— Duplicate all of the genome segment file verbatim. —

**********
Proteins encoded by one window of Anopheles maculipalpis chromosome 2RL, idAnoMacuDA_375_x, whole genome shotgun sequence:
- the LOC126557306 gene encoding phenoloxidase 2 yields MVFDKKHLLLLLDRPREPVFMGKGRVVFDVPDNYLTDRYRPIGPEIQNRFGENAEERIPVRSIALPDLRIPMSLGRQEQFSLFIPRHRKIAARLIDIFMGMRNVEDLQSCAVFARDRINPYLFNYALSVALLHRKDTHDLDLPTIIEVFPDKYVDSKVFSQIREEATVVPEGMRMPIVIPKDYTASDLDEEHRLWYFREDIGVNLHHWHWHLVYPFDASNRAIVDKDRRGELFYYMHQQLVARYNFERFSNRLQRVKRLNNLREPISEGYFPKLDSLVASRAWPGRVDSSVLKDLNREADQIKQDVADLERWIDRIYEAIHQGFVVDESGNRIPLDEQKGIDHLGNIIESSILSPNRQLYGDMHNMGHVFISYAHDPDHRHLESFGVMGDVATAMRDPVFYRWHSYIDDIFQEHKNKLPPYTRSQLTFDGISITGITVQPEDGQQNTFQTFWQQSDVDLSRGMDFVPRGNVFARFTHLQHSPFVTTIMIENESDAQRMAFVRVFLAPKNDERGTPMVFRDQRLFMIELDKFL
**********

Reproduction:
Proteins encoded by one window of Anopheles maculipalpis chromosome 2RL, idAnoMacuDA_375_x, whole genome shotgun sequence:
- the LOC126557306 gene encoding phenoloxidase 2 yields MVFDKKHLLLLLDRPREPVFMGKGRVVFDVPDNYLTDRYRPIGPEIQNRFGENAEERIPVRSIALPDLRIPMSLGRQEQFSLFIPRHRKIAARLIDIFMGMRNVEDLQSCAVFARDRINPYLFNYALSVALLHRKDTHDLDLPTIIEVFPDKYVDSKVFSQIREEATVVPEGMRMPIVIPKDYTASDLDEEHRLWYFREDIGVNLHHWHWHLVYPFDASNRAIVDKDRRGELFYYMHQQLVARYNFERFSNRLQRVKRLNNLREPISEGYFPKLDSLVASRAWPGRVDSSVLKDLNREADQIKQDVADLERWIDRIYEAIHQGFVVDESGNRIPLDEQKGIDHLGNIIESSILSPNRQLYGDMHNMGHVFISYAHDPDHRHLESFGVMGDVATAMRDPVFYRWHSYIDDIFQEHKNKLPPYTRSQLTFDGISITGITVQPEDGQQNTFQTFWQQSDVDLSRGMDFVPRGNVFARFTHLQHSPFVTTIMIENESDAQRMAFVRVFLAPKNDERGTPMVFRDQRLFMIELDKFL